Why Can’t the BBC Understand That We Are STILL a Christian Country?

By Stephen Glover
Last updated at 8:02 AM on 13th May 2009
Mail Online

Aaqil Ahmed: The BBC's new head of religious affairs is a practising Muslim

The BBC’s director-general Mark Thompson has said that religious broadcasting gives rise to more controversy in his job than any other subject. I am afraid he hasn’t seen anything yet.

On Monday, the Corporation announced that it has appointed a Muslim as head of religious broadcasting. This is not a joke, I can assure you.

The person responsible for overseeing the BBC’s “” so far “” largely Christian output will be Aaqil Ahmed, a practising Muslim.

Let me say at once that I have nothing whatsoever against Mr Ahmed, who is, I am sure, an excellent broadcaster who may have much to contribute to the coverage of religion.

Some say that he has done a good job producing religious programmes in his present job at Channel 4, though he has been accused of intellectual shallowness, and last year some Roman Catholic priests alleged he had commissioned documentaries that appeared to contain a pro-Islam bias.

Nor do I doubt that Britain’s three million Muslims have every right to expect the BBC to provide some religious broadcasting directly aimed at them.

They pay their licence fee like everyone else, and their views should be properly and proportionately reflected in the Corporation’s programming.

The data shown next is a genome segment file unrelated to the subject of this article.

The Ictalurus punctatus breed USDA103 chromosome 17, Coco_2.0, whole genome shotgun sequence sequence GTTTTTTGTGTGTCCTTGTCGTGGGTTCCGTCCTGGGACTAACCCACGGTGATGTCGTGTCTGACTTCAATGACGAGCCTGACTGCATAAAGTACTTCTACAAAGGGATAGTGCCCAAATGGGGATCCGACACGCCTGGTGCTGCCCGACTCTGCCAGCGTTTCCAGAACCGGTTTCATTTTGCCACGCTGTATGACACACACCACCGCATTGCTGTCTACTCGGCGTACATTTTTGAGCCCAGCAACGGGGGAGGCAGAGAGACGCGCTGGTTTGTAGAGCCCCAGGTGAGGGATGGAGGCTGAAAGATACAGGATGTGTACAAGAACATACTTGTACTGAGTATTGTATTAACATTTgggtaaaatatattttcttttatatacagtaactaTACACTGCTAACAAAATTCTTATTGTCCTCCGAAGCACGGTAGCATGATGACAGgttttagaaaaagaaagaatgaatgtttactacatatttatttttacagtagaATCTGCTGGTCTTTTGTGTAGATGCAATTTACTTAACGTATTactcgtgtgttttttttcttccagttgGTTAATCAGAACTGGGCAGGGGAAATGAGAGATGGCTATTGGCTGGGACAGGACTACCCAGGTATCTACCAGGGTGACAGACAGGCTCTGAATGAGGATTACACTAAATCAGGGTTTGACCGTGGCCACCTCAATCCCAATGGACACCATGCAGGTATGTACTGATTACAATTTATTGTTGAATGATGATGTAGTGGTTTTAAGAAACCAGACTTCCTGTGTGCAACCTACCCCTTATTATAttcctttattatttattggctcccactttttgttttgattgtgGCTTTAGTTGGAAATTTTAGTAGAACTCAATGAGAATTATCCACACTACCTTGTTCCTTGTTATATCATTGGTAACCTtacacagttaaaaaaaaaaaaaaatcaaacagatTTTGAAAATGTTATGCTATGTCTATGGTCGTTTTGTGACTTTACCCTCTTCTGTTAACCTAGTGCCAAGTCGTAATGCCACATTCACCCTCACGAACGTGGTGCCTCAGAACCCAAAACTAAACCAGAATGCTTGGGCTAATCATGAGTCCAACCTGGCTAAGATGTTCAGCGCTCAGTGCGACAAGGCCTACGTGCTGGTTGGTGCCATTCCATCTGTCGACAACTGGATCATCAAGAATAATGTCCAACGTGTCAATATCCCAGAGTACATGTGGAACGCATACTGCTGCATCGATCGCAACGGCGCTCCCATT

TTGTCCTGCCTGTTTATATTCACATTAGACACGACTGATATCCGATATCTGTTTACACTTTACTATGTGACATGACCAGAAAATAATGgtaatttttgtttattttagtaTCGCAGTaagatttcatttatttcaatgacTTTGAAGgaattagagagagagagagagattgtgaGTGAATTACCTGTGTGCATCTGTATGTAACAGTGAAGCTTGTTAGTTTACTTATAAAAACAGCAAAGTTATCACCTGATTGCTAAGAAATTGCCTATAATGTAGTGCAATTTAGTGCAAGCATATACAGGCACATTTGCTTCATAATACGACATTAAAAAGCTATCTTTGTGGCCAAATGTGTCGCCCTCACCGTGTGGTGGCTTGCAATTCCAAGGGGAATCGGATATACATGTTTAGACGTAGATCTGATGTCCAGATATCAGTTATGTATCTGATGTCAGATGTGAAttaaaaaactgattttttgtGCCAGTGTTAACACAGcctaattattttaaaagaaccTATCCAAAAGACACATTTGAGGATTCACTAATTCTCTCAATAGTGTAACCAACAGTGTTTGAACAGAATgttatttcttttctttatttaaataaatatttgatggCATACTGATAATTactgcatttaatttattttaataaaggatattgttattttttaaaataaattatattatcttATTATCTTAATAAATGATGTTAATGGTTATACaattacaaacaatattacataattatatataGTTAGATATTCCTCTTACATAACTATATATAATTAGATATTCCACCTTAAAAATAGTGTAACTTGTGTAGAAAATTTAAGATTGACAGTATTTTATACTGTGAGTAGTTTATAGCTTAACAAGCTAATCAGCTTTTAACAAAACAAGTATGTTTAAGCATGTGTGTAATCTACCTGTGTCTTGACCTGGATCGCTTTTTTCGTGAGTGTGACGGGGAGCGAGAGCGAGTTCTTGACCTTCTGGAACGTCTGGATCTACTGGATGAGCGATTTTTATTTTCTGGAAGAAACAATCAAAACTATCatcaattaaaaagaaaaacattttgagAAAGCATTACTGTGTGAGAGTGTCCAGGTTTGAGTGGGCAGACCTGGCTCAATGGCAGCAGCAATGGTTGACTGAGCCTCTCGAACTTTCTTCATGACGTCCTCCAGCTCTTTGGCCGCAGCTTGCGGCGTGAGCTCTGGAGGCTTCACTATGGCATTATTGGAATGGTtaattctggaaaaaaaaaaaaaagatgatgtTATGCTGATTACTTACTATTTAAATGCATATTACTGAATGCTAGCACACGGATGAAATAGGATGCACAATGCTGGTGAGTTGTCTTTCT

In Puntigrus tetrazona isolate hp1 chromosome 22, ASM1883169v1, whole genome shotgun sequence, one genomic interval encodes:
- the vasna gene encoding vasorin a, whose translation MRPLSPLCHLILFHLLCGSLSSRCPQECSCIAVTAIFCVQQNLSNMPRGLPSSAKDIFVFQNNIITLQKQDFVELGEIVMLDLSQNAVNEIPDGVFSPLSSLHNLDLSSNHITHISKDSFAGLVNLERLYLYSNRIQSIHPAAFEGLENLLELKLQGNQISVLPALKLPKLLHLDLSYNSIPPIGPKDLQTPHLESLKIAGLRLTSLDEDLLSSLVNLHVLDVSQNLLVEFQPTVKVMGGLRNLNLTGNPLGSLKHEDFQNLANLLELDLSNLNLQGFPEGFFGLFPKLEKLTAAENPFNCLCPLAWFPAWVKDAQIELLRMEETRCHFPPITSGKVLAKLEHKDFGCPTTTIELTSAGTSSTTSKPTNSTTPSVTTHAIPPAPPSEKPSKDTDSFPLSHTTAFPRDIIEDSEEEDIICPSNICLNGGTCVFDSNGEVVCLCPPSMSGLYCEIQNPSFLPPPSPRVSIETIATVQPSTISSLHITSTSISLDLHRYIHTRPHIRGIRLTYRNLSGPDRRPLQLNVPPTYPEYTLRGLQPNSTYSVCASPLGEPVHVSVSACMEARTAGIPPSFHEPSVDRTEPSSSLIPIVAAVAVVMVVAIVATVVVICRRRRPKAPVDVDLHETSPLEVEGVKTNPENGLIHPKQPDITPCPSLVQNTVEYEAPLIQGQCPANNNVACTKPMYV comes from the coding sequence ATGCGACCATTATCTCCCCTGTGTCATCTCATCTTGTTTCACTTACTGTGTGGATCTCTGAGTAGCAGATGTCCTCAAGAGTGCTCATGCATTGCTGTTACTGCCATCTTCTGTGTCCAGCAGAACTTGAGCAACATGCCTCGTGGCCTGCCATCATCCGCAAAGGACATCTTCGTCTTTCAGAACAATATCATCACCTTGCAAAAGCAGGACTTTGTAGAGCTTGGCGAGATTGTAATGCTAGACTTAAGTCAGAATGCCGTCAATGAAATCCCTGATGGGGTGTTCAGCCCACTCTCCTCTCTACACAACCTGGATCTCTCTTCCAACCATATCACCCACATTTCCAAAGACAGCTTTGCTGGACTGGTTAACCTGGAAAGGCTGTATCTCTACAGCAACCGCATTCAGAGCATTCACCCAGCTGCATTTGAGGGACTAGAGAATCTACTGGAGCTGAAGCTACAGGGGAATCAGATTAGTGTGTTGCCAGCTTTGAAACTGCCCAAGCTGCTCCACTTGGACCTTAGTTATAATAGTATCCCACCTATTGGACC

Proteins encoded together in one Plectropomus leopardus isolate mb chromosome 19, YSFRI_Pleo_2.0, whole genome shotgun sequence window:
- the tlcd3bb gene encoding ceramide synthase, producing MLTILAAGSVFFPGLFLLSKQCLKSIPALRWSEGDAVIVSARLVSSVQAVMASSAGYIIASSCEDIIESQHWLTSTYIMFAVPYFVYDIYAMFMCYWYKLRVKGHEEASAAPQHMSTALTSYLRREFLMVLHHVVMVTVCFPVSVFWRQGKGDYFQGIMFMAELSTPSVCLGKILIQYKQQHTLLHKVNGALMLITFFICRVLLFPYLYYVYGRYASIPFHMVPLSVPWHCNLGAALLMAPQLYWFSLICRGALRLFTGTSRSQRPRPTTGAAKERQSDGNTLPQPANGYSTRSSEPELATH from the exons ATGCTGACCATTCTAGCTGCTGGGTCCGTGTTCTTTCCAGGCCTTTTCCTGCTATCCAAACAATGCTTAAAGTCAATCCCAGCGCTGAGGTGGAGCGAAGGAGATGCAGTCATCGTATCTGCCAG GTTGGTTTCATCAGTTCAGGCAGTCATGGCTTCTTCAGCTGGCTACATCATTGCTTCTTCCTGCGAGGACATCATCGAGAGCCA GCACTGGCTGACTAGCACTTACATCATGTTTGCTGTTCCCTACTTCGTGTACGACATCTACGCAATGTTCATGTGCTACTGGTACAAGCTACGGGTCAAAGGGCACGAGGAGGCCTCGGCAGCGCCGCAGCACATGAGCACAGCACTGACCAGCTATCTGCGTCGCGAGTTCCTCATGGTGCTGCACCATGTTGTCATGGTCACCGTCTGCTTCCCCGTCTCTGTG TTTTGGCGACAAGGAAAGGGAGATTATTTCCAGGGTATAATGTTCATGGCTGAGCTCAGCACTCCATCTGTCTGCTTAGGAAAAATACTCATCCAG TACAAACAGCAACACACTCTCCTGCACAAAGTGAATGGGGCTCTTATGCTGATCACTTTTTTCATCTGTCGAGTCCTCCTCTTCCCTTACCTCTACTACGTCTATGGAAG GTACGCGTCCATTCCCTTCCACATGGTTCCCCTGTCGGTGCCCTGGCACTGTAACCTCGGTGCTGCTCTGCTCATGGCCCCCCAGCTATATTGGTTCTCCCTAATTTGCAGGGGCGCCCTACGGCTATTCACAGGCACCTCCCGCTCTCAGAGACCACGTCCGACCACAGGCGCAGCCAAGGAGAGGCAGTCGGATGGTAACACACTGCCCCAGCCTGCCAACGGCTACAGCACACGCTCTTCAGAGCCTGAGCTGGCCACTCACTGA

That said, they still constitute a small (though doubtless devout) minority of this country’s population of 60 million.

Some 70 per cent of adult Britons describe themselves as Christian, though a far smaller proportion regularly attend church.

Culturally, this still remains a Christian country with a national Church, the Church of England, whose supreme head is Her Majesty the Queen.

I realise there are also millions of atheists, Muslims and Hindus, and a smaller number of Sikhs and Jews, who may not embrace Christian religious broadcasting.

But I suspect that most of them are happy to put up with it, partly because they respect this country’s Christian traditions, and partly because, in any case, the BBC is producing fewer and fewer specifically Christian programmes.

My quarrel is not so much with Mr Ahmed as with the BBC. Despite being required under its charter to provide religious programming, and despite being funded by licence-payers who overwhelmingly describe themselves as Christian, the Corporation has been increasingly pursuing what can only be, at best, described as a non-Christian agenda and, at worst, as an anti-Christian one.

Do I exaggerate? I don’t believe so. Religious programming on the BBC has dwindled over the past ten years, and what remains is usually anodyne “” calculated not to offend non-Christians, and therefore likely to provide very little inspiration to those who have Christian leanings.

Songs Of Praise, for example, has become little more than a jolly sing-a-long with very little Christian input.

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